2SER FM interviewed Dr Roslyn Bathgate from the Faculty of Veterinary Science about the first ever litter of IVF dogs.
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CURRENT FUNDING OPPORTUNITIES
Opportunities closing soon....
The following are a few opportunities can be found at Research Professional.  What is Research Professional...

Research Professional is designed to assist you in your search for research funding. It is a database of funding opportunities in all disciplines from a wide range of sponsors in Australia and overseas. All funding opportunities in the database are eligibility verified for Australian researchers.


Northern Australia tropical disease collaborative research grants 
Closing Date:- 16 March 2016 

JD Smyth postgraduate student travel award
Closing date:- 17 March 2016  

Joint call – coordination of European funding for infectious diseases research
Closing Date:- 17 March 2016  

Cooperative research centres projects – short term collaborations
Closing Date:- 17 March 2016
  
Cancer Council NSW
Closing Date:-18 March 2016 

Recreational Fishing Trusts grants
Closing date:- 21 March 2016 

Discovery early-career researcher award
Closing date:- 22 March 2016 

APEC science prize for innovation, research and education (ASPIRE)
Closing date:- 22 March 2016 

Annual scientific meeting council scholarships
Closing date:- 22 March 2016. 

Zoological Parks and Gardens Board , AU.
Closing Date 24 March 2016

Joint call for proposals on sustainable animal production
Closing date:- 29 March 2016.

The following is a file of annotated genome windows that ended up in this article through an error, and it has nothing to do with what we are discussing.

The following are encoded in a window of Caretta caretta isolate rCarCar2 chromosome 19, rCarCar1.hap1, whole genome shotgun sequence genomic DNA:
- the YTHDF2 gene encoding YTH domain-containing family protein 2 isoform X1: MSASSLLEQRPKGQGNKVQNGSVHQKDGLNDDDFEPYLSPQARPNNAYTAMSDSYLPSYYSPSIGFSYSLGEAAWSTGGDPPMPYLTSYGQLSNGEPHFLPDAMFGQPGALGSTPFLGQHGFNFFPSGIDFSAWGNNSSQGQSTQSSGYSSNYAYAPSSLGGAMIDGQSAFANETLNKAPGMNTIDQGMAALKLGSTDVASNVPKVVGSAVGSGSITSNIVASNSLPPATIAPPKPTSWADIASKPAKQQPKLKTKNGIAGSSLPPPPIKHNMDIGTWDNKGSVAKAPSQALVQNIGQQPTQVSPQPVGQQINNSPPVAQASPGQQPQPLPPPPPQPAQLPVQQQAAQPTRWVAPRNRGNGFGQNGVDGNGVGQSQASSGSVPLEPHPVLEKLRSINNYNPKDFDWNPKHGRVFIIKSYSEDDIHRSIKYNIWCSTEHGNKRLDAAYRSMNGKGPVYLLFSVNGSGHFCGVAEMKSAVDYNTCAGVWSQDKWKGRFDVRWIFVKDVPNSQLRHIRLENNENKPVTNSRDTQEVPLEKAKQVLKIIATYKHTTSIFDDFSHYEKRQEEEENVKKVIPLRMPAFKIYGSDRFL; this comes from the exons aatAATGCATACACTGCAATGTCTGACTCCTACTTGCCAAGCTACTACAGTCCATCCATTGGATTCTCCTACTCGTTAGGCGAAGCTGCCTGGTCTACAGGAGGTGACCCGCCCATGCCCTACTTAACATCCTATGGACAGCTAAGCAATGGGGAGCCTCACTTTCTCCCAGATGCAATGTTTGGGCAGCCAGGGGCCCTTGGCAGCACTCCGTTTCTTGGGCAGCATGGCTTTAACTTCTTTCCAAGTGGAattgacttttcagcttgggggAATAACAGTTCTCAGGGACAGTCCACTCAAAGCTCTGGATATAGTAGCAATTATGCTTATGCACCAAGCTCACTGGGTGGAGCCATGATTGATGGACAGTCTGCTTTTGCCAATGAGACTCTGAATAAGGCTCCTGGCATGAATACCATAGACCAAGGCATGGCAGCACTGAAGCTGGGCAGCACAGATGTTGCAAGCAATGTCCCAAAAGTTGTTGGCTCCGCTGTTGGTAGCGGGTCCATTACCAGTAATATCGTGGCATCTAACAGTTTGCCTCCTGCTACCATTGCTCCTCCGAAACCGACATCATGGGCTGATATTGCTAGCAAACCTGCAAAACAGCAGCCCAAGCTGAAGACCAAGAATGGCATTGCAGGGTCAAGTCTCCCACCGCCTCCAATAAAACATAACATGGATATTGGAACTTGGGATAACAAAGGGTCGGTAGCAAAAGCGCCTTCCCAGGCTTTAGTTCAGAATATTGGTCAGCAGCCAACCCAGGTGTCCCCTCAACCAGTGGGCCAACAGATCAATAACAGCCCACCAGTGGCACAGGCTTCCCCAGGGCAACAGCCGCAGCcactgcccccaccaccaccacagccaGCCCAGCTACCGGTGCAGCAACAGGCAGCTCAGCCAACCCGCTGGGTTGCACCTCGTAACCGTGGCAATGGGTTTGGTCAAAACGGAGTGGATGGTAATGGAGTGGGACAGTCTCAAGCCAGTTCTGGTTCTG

Graduate student fellowships for alternatives to the use of animals in science
Closing date:- 30 March 2016.

Novartis prize
Closing date:- 31 March 2016. 

International fellowships, Japanese Association of university Women, JP.
Closing date:- 31 March 2016. 

Discovery indigenous,
Closing date:- 31 March 2016. 

GlaxoSmithKline prize for research in clinical pharmacology.
Closing date:- 31 March 2016. 

Holsworth Wildlife Research Endowment postgraduate research grants.
Closing date:- 31 March 2016. 

BD/ASM student travel awards,
Closing date:- 31 March 2016 

Stuart Leslie bird research awards,
Closing date:- 31 March 2016. 

Stuart Leslie bird conference awards,
Closing date:- 31 March 2016 

Young investigator grants, Human Frontier Science Programme, FR 
Closing date:- 31 March 2016. 

Study awards, South Australian research and Development Institute,
Closing date:- 31 March 2016.
  
Grants-in-aid, South Australian Research and Development institute.
Closing date:- 31 March 2016 

Professor Allen Keast research award, Birdlife Australia
Closing date:- 31 March 2016 

Career development bursaries, Antarctic Science, GB
Closing date:- 31 March 2016. 

Vernon Willey Trust fellowship, Massey University NS
Closing date:- 31 March 2016. 

Grants4Targets – novel targets for drug development, Bayer DE
Closing date:- 31 March 2016.  

Cooperative research centres – medium to long-term industry-led collaborations
Closing date:- 31 March 2016 

Emu – Austral ornithology research award, Birdlife Australia
Closing date:- 31 March 2016

Bursaries – up to £5,000 Laboratory Animals Limited GB,
Closing date:- 31 March 2016